4. Payment for doctor bills- "Some employers have a list of "company doctors." If a list of doctors is posted at your workplace, you must use one of these doctors for the first 90 days of medical care. Using a "company doctor" will make sure that all of your medical expenses are paid under Pennsylvania work comp. After the first 90 days, you can go to your own doctor" (PA Work Comp for Medical Bills).

Payment for loss wages-" the law allows you to collect 2/3 of what your gross weekly wages were before your injury. There is a limit to how much you can collect while on workers comp. The maximum work comp payment amount is set each year. In 2004, you could collect up to $690 weekly (PA Work Comp for Lost Wages).

Payment of lump sum-" Lump sum payment. This is a one-time payment for workers who have been off of work for at least 4 months. Before agreeing to this payment, you should talk with a work comp lawyer" (Types of PA Workers Comp Payments).

5. The choice between the two plans presented above hinges on several factors. First, one should consider benchmarking similar jobs in other comparable organizations to capture the diversity of the work performed within each job domain. This ensures the accuracy of the decisions based upon the job descriptions. The degree of detail in a job evaluation that is required to make compensation decisions must be examined, and consequently, the cost of such decisions incurred by the organization. The internal alignment of the organization should be considered and evaluated to determine which plan is more suitable, as well as considering the plan which best supports organizational performance based on the company's business objectives and the nature of work flow within the organization. The plan must support internal equity and fairness among the employees within the organization. Finally, the selected plan should ensure that pay influences employee's attitudes and work behaviors, while directing and motivating them towards the achievement of organizational business objectives.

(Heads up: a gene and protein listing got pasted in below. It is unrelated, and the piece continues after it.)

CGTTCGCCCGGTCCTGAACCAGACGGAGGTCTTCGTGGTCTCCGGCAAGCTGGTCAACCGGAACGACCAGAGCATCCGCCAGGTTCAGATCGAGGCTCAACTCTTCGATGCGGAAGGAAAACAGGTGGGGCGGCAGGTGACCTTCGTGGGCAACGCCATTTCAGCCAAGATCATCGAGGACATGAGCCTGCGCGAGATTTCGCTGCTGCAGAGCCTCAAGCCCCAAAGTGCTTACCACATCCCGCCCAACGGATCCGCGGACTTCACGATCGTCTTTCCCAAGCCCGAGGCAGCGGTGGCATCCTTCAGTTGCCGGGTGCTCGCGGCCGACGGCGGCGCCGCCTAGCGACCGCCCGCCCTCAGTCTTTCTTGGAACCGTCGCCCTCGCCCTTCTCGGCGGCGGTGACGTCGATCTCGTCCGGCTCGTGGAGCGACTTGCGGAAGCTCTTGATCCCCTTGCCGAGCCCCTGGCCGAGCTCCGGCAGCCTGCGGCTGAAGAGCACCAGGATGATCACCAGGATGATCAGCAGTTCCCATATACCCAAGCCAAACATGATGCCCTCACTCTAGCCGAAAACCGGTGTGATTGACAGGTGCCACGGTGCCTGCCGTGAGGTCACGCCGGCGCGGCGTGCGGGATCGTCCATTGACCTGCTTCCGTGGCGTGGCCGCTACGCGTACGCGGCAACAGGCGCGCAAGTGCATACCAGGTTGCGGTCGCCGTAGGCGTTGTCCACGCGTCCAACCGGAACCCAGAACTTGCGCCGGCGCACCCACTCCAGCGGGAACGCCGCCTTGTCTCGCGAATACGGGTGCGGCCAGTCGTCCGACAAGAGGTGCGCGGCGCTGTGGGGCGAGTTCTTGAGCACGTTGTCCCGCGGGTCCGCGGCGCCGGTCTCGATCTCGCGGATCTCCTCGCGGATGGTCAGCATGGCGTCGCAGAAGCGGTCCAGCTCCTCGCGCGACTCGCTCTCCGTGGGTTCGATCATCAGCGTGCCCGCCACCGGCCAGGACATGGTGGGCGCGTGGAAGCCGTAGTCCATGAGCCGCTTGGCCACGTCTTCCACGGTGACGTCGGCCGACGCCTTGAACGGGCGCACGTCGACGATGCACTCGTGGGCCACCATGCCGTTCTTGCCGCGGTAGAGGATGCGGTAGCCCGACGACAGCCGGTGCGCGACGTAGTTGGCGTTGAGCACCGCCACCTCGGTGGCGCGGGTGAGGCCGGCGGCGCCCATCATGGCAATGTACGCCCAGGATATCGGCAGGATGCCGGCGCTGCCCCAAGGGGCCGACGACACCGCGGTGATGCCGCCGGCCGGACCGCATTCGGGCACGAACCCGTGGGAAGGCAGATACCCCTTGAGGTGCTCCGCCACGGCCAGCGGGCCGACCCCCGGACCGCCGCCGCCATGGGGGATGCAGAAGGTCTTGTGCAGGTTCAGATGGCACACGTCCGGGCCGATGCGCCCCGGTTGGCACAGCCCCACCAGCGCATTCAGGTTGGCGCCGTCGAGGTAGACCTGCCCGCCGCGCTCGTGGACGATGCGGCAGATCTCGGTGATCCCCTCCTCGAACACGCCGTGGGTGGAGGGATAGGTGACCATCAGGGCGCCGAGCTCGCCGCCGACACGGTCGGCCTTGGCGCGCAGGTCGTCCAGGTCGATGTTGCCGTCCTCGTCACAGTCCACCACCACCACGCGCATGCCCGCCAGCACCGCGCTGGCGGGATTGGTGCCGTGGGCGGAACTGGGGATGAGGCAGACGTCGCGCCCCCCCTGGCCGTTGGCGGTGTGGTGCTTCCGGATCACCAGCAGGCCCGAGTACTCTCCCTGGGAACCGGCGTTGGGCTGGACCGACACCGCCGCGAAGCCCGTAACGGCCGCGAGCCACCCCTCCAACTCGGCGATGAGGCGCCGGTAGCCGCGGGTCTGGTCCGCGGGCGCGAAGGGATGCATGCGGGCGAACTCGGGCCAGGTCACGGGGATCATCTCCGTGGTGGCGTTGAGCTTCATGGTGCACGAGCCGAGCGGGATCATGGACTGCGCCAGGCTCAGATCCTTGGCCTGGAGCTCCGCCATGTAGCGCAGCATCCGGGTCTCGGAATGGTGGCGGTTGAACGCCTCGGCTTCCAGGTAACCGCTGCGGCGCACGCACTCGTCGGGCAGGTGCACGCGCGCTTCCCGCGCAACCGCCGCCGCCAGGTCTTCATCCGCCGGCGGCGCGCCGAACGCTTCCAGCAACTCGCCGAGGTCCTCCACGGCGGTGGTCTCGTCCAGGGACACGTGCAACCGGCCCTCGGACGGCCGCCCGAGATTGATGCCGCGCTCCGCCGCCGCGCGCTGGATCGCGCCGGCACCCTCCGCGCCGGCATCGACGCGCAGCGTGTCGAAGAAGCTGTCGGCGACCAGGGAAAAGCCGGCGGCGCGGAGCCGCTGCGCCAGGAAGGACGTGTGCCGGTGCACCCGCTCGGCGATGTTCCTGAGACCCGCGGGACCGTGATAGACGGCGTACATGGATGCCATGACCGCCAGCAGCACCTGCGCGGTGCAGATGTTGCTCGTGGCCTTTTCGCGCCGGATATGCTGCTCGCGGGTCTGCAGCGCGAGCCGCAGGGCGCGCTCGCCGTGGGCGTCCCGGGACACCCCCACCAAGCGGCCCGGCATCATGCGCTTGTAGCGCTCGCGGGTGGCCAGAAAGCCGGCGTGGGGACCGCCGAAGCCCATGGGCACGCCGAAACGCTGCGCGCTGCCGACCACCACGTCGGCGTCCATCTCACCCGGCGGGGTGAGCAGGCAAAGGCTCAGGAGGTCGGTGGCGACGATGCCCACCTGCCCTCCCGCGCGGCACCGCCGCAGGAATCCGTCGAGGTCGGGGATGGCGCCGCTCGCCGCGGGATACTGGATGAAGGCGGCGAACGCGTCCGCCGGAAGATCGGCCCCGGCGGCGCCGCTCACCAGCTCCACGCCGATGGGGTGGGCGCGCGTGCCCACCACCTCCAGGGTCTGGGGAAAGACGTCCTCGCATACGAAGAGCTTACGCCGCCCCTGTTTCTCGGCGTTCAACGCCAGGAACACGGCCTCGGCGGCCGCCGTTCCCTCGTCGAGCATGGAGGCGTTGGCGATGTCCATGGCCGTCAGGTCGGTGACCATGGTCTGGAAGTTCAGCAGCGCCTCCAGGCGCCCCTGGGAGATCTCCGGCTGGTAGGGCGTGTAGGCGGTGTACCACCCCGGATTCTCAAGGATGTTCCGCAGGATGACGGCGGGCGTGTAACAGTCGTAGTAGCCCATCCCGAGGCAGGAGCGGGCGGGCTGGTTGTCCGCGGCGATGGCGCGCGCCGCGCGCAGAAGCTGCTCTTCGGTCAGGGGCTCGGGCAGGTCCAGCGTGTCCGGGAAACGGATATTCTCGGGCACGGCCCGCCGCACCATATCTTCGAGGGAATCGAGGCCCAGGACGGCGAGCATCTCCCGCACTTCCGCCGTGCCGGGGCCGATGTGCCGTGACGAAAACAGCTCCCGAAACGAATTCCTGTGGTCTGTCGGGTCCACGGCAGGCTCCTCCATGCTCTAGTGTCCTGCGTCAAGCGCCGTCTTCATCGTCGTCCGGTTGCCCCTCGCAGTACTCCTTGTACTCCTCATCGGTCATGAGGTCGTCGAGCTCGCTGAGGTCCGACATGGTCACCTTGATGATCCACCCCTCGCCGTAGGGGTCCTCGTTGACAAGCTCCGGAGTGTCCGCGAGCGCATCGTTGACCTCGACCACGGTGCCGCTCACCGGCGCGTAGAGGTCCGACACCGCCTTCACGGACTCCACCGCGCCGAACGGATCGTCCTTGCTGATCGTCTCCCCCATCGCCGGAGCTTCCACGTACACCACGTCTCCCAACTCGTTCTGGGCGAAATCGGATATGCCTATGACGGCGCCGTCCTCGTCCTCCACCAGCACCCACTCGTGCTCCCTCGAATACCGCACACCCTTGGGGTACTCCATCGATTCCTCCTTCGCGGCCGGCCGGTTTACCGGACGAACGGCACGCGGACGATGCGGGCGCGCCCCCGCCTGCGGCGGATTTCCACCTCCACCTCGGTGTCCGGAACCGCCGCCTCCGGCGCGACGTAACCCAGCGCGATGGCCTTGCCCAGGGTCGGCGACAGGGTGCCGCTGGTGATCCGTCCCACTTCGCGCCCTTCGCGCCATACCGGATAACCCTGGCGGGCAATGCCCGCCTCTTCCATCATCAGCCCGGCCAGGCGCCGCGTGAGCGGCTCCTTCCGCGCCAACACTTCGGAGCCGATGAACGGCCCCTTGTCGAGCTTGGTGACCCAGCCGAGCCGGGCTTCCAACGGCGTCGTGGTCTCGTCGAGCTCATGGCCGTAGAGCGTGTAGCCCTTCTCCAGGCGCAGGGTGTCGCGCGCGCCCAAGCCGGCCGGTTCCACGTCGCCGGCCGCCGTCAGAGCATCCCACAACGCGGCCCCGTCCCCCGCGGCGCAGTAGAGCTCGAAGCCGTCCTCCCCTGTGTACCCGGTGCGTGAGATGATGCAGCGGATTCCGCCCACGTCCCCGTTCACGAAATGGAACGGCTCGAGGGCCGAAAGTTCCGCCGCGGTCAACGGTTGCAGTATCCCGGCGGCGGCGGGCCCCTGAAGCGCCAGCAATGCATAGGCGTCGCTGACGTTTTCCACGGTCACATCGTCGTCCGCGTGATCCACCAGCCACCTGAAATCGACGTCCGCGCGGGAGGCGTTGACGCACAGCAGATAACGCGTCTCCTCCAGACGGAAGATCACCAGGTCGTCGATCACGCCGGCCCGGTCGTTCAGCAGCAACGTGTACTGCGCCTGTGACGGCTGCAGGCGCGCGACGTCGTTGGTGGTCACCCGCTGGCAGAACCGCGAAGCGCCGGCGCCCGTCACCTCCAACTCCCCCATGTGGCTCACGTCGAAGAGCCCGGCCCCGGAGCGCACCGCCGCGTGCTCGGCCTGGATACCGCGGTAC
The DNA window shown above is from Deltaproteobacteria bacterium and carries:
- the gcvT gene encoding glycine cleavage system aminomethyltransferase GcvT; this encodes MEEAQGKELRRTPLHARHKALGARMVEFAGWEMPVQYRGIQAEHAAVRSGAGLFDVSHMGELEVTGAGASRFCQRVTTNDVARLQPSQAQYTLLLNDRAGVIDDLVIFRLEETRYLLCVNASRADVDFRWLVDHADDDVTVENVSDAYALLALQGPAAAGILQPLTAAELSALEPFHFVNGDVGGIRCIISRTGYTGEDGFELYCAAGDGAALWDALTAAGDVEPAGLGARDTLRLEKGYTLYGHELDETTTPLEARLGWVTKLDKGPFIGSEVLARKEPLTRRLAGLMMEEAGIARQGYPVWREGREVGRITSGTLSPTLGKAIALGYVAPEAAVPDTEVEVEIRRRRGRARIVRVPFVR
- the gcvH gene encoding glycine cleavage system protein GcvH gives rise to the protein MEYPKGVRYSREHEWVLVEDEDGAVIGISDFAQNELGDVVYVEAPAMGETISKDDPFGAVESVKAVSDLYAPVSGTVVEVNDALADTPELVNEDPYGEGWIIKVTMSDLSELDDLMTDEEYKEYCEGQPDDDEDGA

Basic IRAs: "An IRA is an individual retirement account, it is not started through a business. A taxpayer can contribute up to $4,000 per year in an IRA ($5,000 for year 2008, and after 2008, the contribution limit will adjust annually for inflation in $500 increments. For persons age 50 and over, the law provides an increase in the contribution limits applicable to IRAs). This contribution is tax deferred until an individual withdraws this money at retirement" (Types of Retirement Plans).

Defined Benefit Plans (DB): A defined benefit plan promises the participant a specific monthly benefit at retirement. This monthly benefit can be an exact dollar amount, or be calculated through a formula that considers a participants salary and years of service. Investment risk and portfolio management are entirely under the control of the company. There are restrictions on when and how you can withdraw these funds without penalties (Types of Retirement Plans).

6. When designing a discretionary benefits program, one must consider who it will benefit the most because that audience will need it to survive. For example, Discretionary benefits may be issued only to persons in receipt of assistance due to lack of funding.… [END OF PREVIEW]